Phoenix Engine Plant Next Step in Manufacturing for Chrysler

The highly flexible Phoenix facility will start by producing just one version of the new modular engine.

TRENTON, MI – Chrysler Group’s new Phoenix Engine Plant will usher in the next level of manufacturing efficiency for the auto maker, a high-ranking executive says at a groundbreaking for the $730 million facility here.

The 822,000-sq.-ft. (76,364-sq.-m) plant will have capacity for 400,000-440,000 engines annually when production begins with a multi-shift operation sometime in 2009.

Employment at the facility will reach 485 people once fully operational, Chrysler says, about 30% of the total on the payroll at the adjacent, 55-year-old Trenton Engine Plant, which boasts 1,630 workers.

The Phoenix facility will employ “volume-bundled” parts-purchasing and capital-investment strategies, as well as standardized tooling, Chrysler says.

Work procedures and manufacturing processes will go a step beyond how the auto maker operates its Global Engine Mfg. Alliance plant in Dundee, MI, hailed as having one of the industry’s most innovative labor agreements with the United Auto Workers.

“This plant will be more CNC (computer-numerically-controlled machinery) based, more automated, than GEMA,” Frank Ewasyshyn, executive vice president-manufacturing, tells reporters following the groundbreaking ceremony. “It will be more flexible, have a different layout and different process and industrial controls than in the past.

“This is the first full implementation of our ‘Smart Manufacturing (system),’” he says.

The new Phoenix V-6 is a modular design that will be offered in several displacements and configurations, likely including both longitudinal and transverse versions for rear- and front-drive applications, respectively.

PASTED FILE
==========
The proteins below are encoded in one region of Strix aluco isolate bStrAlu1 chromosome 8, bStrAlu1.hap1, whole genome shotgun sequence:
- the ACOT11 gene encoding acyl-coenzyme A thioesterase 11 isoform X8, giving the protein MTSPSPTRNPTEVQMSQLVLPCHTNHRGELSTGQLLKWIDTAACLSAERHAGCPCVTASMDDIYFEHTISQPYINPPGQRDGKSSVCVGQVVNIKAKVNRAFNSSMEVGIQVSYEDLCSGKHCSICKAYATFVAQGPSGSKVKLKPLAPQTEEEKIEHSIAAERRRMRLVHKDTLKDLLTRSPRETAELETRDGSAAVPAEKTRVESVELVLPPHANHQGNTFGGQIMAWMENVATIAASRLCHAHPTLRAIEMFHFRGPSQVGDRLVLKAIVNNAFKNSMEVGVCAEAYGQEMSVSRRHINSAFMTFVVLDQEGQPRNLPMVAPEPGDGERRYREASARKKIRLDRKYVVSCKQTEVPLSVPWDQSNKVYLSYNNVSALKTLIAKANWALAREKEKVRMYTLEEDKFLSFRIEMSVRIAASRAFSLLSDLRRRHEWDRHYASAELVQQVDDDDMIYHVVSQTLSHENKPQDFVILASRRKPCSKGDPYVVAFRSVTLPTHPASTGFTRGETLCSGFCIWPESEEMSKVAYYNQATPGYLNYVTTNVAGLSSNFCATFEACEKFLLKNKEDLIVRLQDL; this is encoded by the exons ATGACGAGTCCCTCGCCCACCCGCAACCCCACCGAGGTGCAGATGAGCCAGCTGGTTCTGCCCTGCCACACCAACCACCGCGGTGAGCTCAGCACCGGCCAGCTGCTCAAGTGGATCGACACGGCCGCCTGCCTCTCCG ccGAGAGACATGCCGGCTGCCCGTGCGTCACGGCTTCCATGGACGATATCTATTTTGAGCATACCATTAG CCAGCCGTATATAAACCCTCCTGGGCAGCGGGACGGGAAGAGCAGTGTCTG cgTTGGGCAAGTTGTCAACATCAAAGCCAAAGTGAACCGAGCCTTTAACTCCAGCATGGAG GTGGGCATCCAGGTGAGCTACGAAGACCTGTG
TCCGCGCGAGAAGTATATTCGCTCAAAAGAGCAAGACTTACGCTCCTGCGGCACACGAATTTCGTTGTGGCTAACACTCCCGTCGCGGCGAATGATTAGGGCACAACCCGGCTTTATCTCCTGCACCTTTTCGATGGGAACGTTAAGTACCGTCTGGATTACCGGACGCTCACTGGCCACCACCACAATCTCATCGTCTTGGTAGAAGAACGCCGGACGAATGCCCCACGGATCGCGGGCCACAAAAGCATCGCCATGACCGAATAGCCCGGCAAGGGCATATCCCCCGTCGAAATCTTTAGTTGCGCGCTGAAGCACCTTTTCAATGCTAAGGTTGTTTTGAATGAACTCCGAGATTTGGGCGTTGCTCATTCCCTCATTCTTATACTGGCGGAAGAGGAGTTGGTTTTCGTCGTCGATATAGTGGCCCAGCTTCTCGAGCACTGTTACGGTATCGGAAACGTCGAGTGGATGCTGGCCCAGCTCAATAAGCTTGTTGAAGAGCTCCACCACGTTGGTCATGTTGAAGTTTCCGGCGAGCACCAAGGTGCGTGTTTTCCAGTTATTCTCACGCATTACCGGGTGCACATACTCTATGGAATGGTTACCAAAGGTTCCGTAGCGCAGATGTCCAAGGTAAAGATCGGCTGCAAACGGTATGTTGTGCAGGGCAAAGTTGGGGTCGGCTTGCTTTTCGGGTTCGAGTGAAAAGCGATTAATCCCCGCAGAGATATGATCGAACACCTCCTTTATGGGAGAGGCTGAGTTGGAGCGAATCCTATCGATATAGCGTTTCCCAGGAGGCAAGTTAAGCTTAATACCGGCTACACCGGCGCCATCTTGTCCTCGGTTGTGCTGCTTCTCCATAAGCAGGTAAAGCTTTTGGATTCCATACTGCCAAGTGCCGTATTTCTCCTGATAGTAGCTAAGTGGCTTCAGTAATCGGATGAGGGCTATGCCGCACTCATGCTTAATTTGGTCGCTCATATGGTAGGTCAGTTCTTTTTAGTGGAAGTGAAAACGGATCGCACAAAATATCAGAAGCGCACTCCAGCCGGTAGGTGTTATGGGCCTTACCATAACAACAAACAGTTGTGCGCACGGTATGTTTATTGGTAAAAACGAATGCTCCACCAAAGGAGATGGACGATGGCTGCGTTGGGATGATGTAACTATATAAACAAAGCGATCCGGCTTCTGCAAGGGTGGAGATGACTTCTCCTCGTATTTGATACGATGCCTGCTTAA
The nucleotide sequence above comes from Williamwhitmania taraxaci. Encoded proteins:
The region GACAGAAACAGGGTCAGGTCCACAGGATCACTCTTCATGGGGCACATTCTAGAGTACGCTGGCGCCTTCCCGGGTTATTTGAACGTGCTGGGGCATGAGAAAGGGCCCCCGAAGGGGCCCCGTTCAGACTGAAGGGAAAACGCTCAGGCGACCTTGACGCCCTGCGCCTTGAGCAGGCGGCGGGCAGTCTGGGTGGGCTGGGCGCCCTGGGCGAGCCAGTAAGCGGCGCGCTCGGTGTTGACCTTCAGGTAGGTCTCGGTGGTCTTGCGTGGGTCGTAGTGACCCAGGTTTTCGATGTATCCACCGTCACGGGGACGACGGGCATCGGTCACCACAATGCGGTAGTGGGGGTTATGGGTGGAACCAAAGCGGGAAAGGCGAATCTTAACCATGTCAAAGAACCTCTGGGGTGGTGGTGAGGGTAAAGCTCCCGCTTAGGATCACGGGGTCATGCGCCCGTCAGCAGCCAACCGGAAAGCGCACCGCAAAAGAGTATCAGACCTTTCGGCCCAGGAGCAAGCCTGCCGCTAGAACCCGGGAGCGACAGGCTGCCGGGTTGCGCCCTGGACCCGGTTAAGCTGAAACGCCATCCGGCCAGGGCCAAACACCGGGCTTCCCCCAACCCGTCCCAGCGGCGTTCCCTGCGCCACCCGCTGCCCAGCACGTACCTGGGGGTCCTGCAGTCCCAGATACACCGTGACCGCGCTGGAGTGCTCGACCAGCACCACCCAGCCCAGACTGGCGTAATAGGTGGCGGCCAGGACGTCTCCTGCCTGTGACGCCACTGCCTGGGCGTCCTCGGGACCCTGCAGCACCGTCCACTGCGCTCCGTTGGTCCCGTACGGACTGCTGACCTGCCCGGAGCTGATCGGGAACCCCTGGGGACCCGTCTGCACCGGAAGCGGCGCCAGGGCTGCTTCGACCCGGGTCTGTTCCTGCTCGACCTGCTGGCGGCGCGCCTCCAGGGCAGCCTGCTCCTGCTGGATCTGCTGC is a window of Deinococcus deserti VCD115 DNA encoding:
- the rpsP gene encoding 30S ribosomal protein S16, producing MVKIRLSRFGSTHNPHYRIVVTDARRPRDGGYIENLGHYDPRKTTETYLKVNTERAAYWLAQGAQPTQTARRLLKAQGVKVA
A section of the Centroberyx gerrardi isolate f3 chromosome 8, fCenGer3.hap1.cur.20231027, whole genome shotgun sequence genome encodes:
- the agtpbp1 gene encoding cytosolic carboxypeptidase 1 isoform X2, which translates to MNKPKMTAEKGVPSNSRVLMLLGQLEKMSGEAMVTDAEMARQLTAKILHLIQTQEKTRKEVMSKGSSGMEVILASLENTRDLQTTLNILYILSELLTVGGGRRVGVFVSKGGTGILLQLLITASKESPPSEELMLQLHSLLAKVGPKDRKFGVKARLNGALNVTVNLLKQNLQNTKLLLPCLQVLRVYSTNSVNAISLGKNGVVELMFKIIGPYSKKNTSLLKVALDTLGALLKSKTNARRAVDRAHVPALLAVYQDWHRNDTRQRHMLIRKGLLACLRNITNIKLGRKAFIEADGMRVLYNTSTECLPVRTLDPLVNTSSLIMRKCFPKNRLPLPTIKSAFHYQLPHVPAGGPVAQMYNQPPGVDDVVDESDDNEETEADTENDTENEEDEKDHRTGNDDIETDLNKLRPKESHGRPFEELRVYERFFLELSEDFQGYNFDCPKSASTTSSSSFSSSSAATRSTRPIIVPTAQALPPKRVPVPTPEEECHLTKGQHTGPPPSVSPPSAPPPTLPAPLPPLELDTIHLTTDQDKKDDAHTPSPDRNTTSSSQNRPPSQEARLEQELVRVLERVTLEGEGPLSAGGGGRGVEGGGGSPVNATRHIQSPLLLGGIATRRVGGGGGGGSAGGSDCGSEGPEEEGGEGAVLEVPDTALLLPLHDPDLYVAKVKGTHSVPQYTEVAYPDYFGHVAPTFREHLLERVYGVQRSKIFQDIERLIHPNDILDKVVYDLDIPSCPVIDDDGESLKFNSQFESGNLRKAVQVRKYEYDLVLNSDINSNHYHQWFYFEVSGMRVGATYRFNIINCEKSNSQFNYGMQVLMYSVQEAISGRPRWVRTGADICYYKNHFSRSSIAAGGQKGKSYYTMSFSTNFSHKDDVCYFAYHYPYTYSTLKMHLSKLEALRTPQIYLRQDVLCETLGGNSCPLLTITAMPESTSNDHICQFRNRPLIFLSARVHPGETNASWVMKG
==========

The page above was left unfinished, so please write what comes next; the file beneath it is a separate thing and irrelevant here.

A second U.S. manufacturing plant is expected to build the engine, possibly Chrysler’s Kenosha, WI, facility. DaimlerChrysler AG is likely to produce the engine in Germany for Mercedes-Benz, as well.

The Phoenix facility will start with one version of the new engine, Ewasyshyn says, declining to identify the exact displacement or application for the powerplant. Whether additional versions are added into the mix will depend on where federal fuel-economy regulations head, how high gas prices go and “what the customer wants,” he says.

The Phoenix engine ultimately will replace the V-6s currently produced at Trenton, which includes the 4L used in the Chrysler Pacifica and Dodge Nitro and the 3.3L and 3.8L engines offered in Chrysler minivans.

Other V-6s in the Chrysler portfolio are the 3.5L and 2.7L engines manufactured at the Kenosha plant and available in the Chrysler 300. A 3.7L V-6 is made at Chrysler’s Mack Ave. plant in Detroit and used in several SUVs.

Chrysler isn’t saying when or how production of the older engines will be wound down, but once that happens the auto maker will have reduced its V-6 engine architectures from four to just one.

The new facility is located on the southwest corner of the existing Trenton plant property. It will house crankshaft, cylinder block and cylinder head machining operations, plus final assembly.

The groundbreaking ceremony was the second this week for Chrysler, which earlier launched construction of a $700 million axle plant in Marysville, MI. That facility will employ 900 people when it reaches full volume of 1.2 million axles annually in 2010. It replaces Chrysler’s 90-year-old Detroit Axle Plant that employs more than 1,600 workers.

The two investments are part of $1.78 billion Chrysler will pour into Michigan operations as part of its $3 billion powertrain strategy announced in February.

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